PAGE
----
The vpr gene from the human immunodeficiency virus type-1 (HIV-1) encodes a 14-kDa protein that prevents cell proliferation by causing a block in the G2 phase of the cell cycle. This cellular function of vpr is conserved in evolution because other primate lentiviruses, including HIV-2, SIV(mac), and SIV(agm) encode related genes that also induce G2 arrest. After G2 arrest, cells expressing vpr undergo apoptosis. The signaling pathways that result in vpr-induced cell cycle arrest and apoptosis have yet to be determined. The p53 tumor suppressor protein is involved in signaling pathways leading to cell cycle arrest and apoptosis in a variety of cell types. In this work, we examine the potential role of p53 in mediating cell cycle block and/or apoptosis by HIV-1 vpr and demonstrate that both phenomena occur independently of the presence and function of p53. Caspases are common mediators of apoptosis. We examined the potential role of caspases in mediating vpr-induced apoptosis by treating vpr-expressing cells with Boc-D- FMK, a broad spectrum, irreversible inhibitor of the caspase family. Boc-D- FMK significantly reduced the numbers of apoptotic cells induced by vpr. Therefore, we conclude that vpr-induced apoptosis is effected via the activation of caspases.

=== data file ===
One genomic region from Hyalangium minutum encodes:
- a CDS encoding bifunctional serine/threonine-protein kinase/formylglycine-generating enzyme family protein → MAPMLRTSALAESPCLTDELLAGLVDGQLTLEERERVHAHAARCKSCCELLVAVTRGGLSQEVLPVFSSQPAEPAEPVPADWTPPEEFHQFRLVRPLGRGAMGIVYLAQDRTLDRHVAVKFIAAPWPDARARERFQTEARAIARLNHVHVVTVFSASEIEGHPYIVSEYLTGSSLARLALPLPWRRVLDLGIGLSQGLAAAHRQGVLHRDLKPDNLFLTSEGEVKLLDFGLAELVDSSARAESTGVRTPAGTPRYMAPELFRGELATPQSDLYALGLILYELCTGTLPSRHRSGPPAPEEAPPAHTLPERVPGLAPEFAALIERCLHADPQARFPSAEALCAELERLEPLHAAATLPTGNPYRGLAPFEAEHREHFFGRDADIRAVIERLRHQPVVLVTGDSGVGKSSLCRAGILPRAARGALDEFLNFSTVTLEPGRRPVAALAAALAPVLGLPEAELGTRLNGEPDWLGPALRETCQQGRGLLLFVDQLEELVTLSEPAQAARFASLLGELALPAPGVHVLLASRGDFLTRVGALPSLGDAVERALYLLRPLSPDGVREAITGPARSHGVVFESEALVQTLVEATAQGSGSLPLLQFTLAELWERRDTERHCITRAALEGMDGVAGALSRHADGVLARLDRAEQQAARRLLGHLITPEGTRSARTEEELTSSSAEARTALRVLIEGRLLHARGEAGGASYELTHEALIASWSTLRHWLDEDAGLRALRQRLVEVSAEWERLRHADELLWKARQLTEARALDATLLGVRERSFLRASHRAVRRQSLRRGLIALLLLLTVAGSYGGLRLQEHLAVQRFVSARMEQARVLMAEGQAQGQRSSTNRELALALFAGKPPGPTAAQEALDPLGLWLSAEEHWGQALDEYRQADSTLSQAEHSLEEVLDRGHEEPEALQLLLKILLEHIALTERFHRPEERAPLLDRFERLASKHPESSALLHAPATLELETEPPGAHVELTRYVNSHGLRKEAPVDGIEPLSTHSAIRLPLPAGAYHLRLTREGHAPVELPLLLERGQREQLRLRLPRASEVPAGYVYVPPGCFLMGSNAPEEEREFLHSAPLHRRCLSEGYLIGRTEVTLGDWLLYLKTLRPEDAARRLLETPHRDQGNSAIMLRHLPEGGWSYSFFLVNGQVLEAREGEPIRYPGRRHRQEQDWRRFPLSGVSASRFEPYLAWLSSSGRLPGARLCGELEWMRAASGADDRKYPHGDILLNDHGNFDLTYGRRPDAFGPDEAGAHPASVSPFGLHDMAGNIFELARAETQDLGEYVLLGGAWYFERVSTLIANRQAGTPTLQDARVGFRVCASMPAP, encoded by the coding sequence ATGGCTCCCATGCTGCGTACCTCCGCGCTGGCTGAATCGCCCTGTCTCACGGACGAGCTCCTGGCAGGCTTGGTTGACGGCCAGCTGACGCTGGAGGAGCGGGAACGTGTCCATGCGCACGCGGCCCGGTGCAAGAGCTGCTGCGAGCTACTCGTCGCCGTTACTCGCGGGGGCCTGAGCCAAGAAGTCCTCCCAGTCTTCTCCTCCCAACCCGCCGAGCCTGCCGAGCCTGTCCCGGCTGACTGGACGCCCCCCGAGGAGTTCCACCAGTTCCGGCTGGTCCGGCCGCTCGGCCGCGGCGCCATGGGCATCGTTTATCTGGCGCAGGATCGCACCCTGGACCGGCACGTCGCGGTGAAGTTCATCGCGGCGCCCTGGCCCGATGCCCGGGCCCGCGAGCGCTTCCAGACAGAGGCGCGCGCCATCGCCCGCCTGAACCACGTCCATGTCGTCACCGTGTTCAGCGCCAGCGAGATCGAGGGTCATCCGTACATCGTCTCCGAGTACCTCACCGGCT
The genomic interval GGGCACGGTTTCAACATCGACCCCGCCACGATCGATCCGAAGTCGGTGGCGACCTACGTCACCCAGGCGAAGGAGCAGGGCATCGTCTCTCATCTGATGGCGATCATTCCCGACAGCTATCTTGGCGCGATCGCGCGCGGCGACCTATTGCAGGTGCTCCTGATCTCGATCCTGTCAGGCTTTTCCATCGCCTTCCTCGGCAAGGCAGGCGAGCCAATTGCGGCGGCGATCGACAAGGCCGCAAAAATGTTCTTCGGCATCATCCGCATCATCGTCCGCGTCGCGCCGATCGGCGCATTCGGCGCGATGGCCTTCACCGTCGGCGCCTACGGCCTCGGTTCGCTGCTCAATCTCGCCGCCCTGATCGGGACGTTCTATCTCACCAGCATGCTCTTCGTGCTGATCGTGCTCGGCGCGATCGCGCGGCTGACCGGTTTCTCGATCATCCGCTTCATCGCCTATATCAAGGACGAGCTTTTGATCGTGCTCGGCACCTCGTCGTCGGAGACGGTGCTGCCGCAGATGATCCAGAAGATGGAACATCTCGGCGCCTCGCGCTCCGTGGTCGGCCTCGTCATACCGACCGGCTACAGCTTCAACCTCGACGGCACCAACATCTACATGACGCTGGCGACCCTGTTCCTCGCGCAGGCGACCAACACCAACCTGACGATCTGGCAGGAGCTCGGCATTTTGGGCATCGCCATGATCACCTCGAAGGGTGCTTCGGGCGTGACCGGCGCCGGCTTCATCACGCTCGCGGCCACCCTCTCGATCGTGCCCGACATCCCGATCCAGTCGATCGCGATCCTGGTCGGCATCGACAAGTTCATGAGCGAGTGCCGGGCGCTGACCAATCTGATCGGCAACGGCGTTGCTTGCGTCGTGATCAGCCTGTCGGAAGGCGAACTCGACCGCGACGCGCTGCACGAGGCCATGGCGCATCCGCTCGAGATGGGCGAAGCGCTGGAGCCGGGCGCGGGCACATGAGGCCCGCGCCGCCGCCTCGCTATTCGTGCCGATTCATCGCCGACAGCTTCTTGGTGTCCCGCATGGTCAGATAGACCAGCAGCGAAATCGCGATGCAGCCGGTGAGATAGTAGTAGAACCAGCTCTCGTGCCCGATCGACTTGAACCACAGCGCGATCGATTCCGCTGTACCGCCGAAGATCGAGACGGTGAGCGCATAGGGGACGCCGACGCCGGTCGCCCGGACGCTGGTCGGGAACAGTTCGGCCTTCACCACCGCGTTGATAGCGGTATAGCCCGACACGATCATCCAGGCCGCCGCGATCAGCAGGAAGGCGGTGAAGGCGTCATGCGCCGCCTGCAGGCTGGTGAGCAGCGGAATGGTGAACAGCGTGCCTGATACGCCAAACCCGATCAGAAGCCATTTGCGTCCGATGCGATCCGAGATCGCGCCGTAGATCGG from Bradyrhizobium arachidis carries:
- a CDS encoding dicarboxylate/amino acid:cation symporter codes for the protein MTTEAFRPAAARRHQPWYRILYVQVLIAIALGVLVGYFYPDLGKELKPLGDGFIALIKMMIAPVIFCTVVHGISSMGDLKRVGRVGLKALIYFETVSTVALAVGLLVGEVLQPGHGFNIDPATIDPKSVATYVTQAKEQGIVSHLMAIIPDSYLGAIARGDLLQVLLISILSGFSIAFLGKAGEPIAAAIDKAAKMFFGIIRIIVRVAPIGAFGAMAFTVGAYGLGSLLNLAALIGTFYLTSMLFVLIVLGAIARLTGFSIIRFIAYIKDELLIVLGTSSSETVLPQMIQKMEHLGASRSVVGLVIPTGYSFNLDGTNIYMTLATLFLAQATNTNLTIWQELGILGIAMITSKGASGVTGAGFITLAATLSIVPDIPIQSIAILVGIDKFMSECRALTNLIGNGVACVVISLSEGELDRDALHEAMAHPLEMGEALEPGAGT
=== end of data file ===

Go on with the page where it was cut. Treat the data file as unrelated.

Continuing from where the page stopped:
ASJC Scopus subject areas
- Cell Biology